So in order to break even any potential trade for Guthrie, the Orioles would need to get back a Grade B hitter ($5.5M) + a Grade C pitcher 22 or younger ($2.1M). Given MacPhail’s affinity for pitching prospects, maybe he would look to get back a Grade B pitcher ($7.3M) + a Grade C hitter 23 or older ($0.5). These would be instances where the Orioles set themselves up to break even on a deal for Guthrie—but if offered anything more than these examples, they should definitely jump right on it.


Matt P said...

Two questions.

Why are you presuming Guts will receive a raise to 8.8 million(basing his contract value on his fWAR value) considering that Guts has always been underpaid?

He is currently making 5.75 million despite the fact that based on fWAR he should be making 6.6(11*.6) million.

In 2010, he made 3 million despite the fact that based on fWAR he should have made 4.4 (11*.4) million.

Don't forget that in 2010, he had a bounceback year. In 2011, if he remains an Oriole, he could lose twenty games. If he loses twenty, it will be hard to see him getting a huge raise for the 2012 season.

Seems to me that it would make more sense to estimate his contract value based on his current contract. Doing this would place his value at roughly 7.5 million.

This would give him an excess value of 8.8 million.

I'm also wondering why you ignored that while Guts only averages 2.2 fWAR, he averages roughly 3.5 brWAR per year? Considering that Guts always puts up a low BABIP, I would think brWAR does a better job of assessing his performance.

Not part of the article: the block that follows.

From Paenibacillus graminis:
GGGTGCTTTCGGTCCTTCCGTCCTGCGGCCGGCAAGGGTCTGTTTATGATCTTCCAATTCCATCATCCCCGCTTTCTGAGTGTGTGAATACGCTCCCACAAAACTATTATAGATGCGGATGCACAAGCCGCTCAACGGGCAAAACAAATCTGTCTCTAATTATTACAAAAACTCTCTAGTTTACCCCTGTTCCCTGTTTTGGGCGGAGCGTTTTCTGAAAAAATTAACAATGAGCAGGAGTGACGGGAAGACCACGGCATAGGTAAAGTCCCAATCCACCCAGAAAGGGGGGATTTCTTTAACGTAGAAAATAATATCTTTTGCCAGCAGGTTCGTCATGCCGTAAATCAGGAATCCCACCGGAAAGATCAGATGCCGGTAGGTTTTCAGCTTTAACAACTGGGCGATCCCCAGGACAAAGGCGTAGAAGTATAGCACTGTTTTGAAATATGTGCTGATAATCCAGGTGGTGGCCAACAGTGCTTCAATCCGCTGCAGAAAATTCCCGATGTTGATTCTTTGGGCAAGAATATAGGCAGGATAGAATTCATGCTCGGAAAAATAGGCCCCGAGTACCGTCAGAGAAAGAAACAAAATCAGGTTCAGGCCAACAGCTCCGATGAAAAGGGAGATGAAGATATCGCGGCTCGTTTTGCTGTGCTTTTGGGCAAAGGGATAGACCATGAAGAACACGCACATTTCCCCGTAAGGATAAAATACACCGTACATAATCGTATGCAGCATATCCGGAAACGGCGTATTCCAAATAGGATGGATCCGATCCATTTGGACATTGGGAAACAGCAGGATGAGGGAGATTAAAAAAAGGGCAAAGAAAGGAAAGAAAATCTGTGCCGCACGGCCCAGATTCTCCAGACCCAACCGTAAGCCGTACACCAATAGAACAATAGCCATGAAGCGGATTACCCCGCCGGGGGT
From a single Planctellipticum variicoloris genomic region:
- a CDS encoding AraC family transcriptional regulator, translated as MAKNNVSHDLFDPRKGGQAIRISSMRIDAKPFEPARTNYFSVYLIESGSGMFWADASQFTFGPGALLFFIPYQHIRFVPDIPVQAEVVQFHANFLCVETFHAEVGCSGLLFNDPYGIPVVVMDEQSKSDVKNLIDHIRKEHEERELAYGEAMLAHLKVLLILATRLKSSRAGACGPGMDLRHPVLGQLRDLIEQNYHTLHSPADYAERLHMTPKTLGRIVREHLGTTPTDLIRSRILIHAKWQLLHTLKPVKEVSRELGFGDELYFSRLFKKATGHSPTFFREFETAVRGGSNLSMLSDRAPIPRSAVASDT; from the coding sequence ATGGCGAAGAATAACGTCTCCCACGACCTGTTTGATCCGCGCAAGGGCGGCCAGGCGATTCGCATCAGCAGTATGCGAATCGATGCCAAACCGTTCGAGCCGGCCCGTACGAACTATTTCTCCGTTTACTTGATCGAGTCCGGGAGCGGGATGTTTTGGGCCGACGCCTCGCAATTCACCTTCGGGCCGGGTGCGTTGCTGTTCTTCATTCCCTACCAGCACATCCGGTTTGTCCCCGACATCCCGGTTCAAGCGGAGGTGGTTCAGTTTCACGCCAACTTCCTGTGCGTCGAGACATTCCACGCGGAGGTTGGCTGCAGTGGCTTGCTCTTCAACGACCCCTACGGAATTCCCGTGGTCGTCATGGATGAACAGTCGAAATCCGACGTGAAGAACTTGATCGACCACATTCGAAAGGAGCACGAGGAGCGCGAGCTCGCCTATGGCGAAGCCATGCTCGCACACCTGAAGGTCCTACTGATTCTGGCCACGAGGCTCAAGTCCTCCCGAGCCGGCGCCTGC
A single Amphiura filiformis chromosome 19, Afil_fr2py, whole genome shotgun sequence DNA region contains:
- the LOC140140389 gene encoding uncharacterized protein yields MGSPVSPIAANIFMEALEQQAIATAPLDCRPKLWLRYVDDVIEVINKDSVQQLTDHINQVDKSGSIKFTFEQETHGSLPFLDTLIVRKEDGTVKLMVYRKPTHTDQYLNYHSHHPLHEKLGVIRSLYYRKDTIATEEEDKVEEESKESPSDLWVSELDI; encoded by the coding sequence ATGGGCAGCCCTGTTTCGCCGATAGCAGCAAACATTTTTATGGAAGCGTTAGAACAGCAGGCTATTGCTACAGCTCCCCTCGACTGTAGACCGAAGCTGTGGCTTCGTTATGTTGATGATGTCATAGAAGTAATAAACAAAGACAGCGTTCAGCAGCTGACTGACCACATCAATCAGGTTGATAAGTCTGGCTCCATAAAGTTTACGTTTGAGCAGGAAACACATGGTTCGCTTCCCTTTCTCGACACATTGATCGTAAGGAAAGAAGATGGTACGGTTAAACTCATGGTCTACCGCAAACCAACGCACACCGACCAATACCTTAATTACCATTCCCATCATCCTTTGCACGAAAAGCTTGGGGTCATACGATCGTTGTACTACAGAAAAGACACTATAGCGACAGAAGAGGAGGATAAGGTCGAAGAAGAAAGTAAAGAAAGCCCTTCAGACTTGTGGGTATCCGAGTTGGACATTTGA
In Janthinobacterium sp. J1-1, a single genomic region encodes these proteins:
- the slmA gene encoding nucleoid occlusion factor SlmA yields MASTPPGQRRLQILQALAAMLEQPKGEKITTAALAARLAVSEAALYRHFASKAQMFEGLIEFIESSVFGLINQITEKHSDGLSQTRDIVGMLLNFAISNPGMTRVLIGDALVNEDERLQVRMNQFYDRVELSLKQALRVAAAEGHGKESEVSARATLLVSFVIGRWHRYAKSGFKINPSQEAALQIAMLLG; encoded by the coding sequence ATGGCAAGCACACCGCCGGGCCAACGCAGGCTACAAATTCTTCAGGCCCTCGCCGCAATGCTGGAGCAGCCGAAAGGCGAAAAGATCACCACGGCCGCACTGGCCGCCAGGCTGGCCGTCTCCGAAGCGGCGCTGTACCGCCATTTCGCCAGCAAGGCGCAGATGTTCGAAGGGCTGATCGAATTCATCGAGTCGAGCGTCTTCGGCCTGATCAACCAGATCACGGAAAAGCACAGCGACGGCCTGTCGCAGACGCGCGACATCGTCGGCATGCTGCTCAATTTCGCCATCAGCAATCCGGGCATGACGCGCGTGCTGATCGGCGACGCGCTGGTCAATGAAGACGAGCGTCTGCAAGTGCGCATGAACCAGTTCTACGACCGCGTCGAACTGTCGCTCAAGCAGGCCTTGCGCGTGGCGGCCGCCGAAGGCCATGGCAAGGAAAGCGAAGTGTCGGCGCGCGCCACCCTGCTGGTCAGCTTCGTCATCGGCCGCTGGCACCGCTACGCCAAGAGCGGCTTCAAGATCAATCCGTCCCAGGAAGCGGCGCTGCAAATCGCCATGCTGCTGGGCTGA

If you use brWAR to determine Guts value, then he has excess value of 15 million or so.

Seems to me that 7.5 million is the low end of an accurate estimation.

Donovan said...

In estimating the excess value of any player, it's always better to estimate on the low side of things. I thought I was doing this, until I saw Dan at Camden Crazies speculate that it was hard to see a scenario where Guthrie even ends up generating more than $2M in excess value.

Yes, it is possible that Guthrie ends up generating closer to $15M, but that is also very likely towards the limit of what he could generate.

If one were to estimate every player's excess value at the very height of what is possible, then collectively it would very likely be a vast over-estimation. Estimating somewhere in the middle is the safer route, where over time one is far more likely to be accurate given the fact that some players will underperform, and some will overperform.